The increased use of improvised explosive devices (IEDs) by terrorists and insurgent activities in Iraq and Afghanistan has yielded an unprecedented proportion of blast-related casualties compared with previous wars , with recent estimates indicating blasts are responsible for approximately 75 percent of U.S. combat casualties in Operations Iraqi and Enduring Freedom . The ear is the most vulnerable and typically the first organ to incur injury from a blast (or pressure) wave [5-7]. Although hearing protection devices are available in the combat theater, recent anecdotal reports indicate some troops decline to wear hearing protection for fear of reduced situational awareness on the battlefield [8-10]. Not surprisingly, blast injury to the ear has emerged among deployed military personnel [11-12].
Blast-related ear injuries often present as damage to the sensitive structures of the inner and middle ear, such as the cochlea, ossicular chain, tympanic membrane (TM), and vestibular system [5,13-14]. Damage to these components of the auditory system may result in transient or permanent impairment, such as hearing loss and tinnitus (ringing in the ears) [15-17]. In 2010, hearing loss and tinnitus were the top two service-connected disabilities among veterans receiving compensation , and they are increasing at a dramatic rate [18-20]. From fiscal years 2006 to 2010, the number of veterans who received new compensation awards for "impairment of auditory acuity" grew by more than 72 percent . The total annual expense to deliver hearing healthcare services and compensate veterans for hearing impairment has been estimated to exceed $1 billion .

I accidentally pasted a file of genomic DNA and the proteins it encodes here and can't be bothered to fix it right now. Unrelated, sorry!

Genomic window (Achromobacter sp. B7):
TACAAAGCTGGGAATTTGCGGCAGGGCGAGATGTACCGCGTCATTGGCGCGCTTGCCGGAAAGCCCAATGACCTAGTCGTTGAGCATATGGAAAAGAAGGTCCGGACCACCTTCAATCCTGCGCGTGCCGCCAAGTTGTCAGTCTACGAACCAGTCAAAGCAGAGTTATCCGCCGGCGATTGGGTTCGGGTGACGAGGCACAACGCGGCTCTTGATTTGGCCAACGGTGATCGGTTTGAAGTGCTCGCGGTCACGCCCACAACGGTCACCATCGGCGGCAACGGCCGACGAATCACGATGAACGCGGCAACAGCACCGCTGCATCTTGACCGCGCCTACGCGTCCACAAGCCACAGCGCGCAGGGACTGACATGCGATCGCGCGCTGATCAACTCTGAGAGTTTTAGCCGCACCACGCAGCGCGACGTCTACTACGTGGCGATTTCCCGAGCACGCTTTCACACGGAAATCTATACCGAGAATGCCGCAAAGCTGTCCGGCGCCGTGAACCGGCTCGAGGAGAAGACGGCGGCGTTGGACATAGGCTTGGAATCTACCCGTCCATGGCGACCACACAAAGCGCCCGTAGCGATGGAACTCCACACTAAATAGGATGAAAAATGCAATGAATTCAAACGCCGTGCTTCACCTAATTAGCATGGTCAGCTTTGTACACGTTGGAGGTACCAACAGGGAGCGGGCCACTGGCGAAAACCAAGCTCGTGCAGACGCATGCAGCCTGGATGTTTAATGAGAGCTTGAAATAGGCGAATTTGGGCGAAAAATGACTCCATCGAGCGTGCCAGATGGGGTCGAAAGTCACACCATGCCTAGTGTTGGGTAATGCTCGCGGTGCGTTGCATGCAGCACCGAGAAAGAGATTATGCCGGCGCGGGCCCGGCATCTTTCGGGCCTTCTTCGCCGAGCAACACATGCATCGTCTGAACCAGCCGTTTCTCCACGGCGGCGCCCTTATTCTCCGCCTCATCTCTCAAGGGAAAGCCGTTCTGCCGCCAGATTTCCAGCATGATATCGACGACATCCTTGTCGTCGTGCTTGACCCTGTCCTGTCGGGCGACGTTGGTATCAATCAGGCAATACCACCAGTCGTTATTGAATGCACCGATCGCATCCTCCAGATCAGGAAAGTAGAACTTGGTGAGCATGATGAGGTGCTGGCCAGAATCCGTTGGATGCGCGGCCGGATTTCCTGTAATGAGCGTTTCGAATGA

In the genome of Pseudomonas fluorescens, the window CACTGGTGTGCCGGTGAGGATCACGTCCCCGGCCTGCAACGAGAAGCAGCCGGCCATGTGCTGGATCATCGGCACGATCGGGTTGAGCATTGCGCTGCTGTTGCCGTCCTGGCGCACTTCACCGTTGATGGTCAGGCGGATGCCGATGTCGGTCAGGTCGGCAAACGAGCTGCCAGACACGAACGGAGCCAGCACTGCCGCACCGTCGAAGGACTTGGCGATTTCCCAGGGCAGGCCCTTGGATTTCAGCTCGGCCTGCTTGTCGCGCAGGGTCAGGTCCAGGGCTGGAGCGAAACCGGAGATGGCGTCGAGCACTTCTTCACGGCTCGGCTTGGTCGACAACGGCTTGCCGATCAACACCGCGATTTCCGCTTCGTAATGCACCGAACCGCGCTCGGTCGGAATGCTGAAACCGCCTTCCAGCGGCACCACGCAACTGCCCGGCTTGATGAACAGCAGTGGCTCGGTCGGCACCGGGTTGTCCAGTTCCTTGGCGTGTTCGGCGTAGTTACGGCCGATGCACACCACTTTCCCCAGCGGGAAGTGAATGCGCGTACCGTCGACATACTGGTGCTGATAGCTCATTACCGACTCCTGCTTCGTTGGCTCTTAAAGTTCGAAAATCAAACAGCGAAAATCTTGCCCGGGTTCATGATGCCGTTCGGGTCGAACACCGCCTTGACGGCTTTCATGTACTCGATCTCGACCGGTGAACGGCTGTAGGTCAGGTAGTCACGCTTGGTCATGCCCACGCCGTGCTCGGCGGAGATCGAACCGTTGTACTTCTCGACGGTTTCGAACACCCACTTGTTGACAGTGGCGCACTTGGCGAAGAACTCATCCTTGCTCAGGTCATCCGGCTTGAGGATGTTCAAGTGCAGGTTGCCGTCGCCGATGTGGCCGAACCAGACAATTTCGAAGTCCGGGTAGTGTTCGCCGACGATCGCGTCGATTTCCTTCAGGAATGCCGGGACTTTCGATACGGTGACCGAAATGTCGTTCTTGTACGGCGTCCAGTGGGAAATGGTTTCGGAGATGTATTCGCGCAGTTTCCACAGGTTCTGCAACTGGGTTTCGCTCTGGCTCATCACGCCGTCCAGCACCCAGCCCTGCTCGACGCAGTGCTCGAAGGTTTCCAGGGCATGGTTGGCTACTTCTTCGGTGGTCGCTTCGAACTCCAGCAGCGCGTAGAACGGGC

Blast-related ear injuries are a primary concern during deployment because they can compromise an individual's hearing acuity and, as a result, may reduce situational awareness and adversely affect operational readiness . In a communication-dependent environment, such as the battlefield, where listening can be critical for combat effectiveness and survival, a hearing-impaired servicemember may become "more of a liability than an asset" . As such, the prevention, identification, and treatment of blast-related ear injuries are critical to the overall mission and health of the force. The objectives of this study were to (1) assess the prevalence and types of blast-related ear injuries among servicemembers wounded in Operation Iraqi Freedom; (2) examine the effect of hearing protection worn during the blast injury event; and (3) identify the association between specific ear injuries, new-onset hearing loss, and tinnitus outcomes within 1 yr after injury.
The study population was obtained from the Expeditionary Medical Encounter Database (EMED), which is maintained by the Naval Health Research Center in San Diego, California. The EMED contains information abstracted from medical records of U.S. military personnel completed by providers at forward-deployed Navy-Marine Corps treatment facilities in the combat zone (i.e., nearest to the point of injury) and throughout the continuum of care . Records from each level of care are reviewed by certified nurse coders at the Naval Health Research Center and assigned codes from the International Classification of Diseases-9th Revision-Clinical Modification (ICD-9-CM), Abbreviated Injury Scale (AIS) 2005, and Injury Severity Score (ISS) coding systems [24-26].
At the time of this analysis, there were 13,226 military personnel in the EMED with an injury event that occurred during Operation Iraqi Freedom. Of these, 4,817 were injured in a blast during the study period between March 1, 2004, and August 31, 2008 (Figure). A blast injury event was defined as the presence of a blast-related mechanism of injury and/or ICD-9-CM external cause of injury code (E code) in the EMED clinical record. The blast mechanisms of injury included aerial bomb, grenade, IED, vehicle-borne IED, landmine, mortar, rocket-propelled grenade, rocket, and unexploded ordinance. …